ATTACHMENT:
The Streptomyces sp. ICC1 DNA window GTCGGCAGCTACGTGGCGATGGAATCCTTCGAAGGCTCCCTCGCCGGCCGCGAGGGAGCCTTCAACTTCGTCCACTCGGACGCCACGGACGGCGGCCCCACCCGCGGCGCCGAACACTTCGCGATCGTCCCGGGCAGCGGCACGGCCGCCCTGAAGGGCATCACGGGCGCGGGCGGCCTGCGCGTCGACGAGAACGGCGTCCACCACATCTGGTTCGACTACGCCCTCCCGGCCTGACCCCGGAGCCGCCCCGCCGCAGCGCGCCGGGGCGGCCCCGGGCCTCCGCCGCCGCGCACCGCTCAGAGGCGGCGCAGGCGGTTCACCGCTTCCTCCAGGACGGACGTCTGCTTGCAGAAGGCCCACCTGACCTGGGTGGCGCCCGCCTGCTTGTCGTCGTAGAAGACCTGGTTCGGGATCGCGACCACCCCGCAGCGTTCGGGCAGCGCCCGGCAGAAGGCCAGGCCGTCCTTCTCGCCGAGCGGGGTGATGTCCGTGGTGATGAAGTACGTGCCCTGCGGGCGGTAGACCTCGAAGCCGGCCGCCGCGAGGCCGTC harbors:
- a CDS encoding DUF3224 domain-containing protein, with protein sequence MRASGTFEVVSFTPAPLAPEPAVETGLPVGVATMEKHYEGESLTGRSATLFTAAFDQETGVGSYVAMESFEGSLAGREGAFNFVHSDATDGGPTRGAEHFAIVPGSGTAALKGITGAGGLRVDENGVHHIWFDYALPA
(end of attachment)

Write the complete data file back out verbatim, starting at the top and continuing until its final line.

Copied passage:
The Streptomyces sp. ICC1 DNA window GTCGGCAGCTACGTGGCGATGGAATCCTTCGAAGGCTCCCTCGCCGGCCGCGAGGGAGCCTTCAACTTCGTCCACTCGGACGCCACGGACGGCGGCCCCACCCGCGGCGCCGAACACTTCGCGATCGTCCCGGGCAGCGGCACGGCCGCCCTGAAGGGCATCACGGGCGCGGGCGGCCTGCGCGTCGACGAGAACGGCGTCCACCACATCTGGTTCGACTACGCCCTCCCGGCCTGACCCCGGAGCCGCCCCGCCGCAGCGCGCCGGGGCGGCCCCGGGCCTCCGCCGCCGCGCACCGCTCAGAGGCGGCGCAGGCGGTTCACCGCTTCCTCCAGGACGGACGTCTGCTTGCAGAAGGCCCACCTGACCTGGGTGGCGCCCGCCTGCTTGTCGTCGTAGAAGACCTGGTTCGGGATCGCGACCACCCCGCAGCGTTCGGGCAGCGCCCGGCAGAAGGCCAGGCCGTCCTTCTCGCCGAGCGGGGTGATGTCCGTGGTGATGAAGTACGTGCCCTGCGGGCGGTAGACCTCGAAGCCGGCCGCCGCGAGGCCGTC harbors:
- a CDS encoding DUF3224 domain-containing protein, with protein sequence MRASGTFEVVSFTPAPLAPEPAVETGLPVGVATMEKHYEGESLTGRSATLFTAAFDQETGVGSYVAMESFEGSLAGREGAFNFVHSDATDGGPTRGAEHFAIVPGSGTAALKGITGAGGLRVDENGVHHIWFDYALPA